Read an Excerpt
Shaw Fitzgerald was roused from sleep by his eldest brother, Brannon. “Five more minutes.”
“Take all the time you want. I just thought you’d like to know the games are about to begin.”
Shaw sat straight up and brushed the wayward curls from his face. “We’re in Riverside already?”
Brannon laughed, his deep voice vibrating Shaw’s chest. “We’ve been in Missouri since about two this morning, been parked since about four-thirty.”
Shaw swung his legs over the side of the bunk and jumped down. Someday, he wanted to sleep in a real bed, but for as long as he could remember his family had lived and worked out of one recreational vehicle after another.
“Anyone in the shower?”
“Nope. Ronan’s getting some much deserved sleep and Lachlann and Niall left about thirty minutes ago in search of a grocery store.
Before disappearing into the miniscule bathroom, Shaw turned back to his brother. “Thanks for waking me.”
Brannon waved him off. “I know how much you enjoy watching the competitions, though I guess I’ll never understand it. You’d think after seeing them all your life they’d start to get old.”
Shaw shut the bathroom door. He couldn’t tell Brannon or any of his brothers the real reason he’d become obsessed with watching the men compete. When he’d first realised he was gay, Shaw enjoyed ogling all the men, but recently, he’d set his sights on one in particular. Probably the straightest of the straight, Curt Macaula was the object of Shaw’s nightly fantasies.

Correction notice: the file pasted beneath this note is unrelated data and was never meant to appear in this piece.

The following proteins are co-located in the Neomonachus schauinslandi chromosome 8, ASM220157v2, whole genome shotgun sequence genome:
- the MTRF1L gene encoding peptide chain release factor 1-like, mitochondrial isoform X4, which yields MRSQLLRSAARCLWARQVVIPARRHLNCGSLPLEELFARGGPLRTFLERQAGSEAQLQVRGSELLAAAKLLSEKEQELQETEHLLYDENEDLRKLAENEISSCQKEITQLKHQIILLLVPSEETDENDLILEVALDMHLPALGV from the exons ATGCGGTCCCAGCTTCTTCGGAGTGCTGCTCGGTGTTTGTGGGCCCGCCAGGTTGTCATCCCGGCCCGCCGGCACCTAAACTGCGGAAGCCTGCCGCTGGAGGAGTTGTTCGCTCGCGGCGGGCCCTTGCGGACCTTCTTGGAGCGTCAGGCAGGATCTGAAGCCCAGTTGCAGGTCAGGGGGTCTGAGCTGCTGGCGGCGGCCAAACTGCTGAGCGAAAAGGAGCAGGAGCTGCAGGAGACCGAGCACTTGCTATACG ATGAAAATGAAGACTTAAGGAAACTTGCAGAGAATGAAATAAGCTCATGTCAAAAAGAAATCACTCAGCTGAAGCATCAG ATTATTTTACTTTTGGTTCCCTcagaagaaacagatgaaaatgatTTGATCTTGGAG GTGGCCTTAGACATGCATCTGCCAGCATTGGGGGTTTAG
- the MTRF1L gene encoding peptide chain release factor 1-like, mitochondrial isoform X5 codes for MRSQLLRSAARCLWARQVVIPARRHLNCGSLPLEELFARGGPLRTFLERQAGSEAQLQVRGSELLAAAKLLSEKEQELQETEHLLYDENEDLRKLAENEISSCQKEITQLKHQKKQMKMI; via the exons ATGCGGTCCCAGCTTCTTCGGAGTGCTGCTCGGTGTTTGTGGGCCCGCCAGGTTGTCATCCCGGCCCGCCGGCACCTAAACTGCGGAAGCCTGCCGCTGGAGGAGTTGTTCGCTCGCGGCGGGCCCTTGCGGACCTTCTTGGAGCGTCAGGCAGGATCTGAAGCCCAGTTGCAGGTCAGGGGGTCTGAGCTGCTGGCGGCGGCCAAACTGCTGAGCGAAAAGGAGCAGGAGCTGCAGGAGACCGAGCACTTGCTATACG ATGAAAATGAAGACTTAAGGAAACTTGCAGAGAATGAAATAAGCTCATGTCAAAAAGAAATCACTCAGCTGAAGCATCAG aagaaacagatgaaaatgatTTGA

He took his morning erection in hand and squeezed. As images of Curt’s six-foot-three-inch frame came to mind, Shaw stroked his cock. He’d always wondered what it would feel like to run his hands over the smooth, shaved skin of Curt’s head.
Just like every morning, it didn’t take long for his seed to rush from the end of his cock to the drain below. He gave himself a quick rinse and turned off the faucet. Stepping out of the shower was a bit like straddling the stool, but it was commonplace for Shaw.
He wrapped a towel around his waist and walked into the one and only bedroom, and over to the sink. Shaw studied his chin in the mirror. At the age of twenty-one, he still only had a handful of whiskers, he’d be better off plucking them he knew, but he shaved daily nonetheless.
Keeping quiet so as not to wake his sleeping brother, he made his way back into the main room of the RV, hoping he had a clean summer-weight kilt to put on. Instead of the Fitzgerald blue he wore when playing in the band with his brothers, Shaw found his favourite black and tossed it on his bunk along with a black T-shirt.
He glanced out of the window to the thermometer mounted on the side of the RV and whistled. It wasn’t even nine o’clock and already the temperature sat at eighty-eight degrees. Instead of pulling out his black shorts and black knee socks, Shaw opted for a black jockstrap and flip flops.
After dressing, he ran his fingers through his drying curls and grabbed a bottle of water out of the fridge along with his binoculars. He was almost out the door before he remembered sunscreen. With a sigh, he set the water down and looped the binocular strap around his neck before slathering himself with the thick lotion. How did I get so lucky as to inherit Mom’s auburn hair and fair skin?
Not for the first time, he wondered why he was so different from his brothers. All four of them were not only much bigger, but dark haired and brown eyed. Standing on stage next to them always left Shaw feeling inadequate. At only five-seven, he was known around the circuit as Baby Boy Fitzgerald. A name he detested.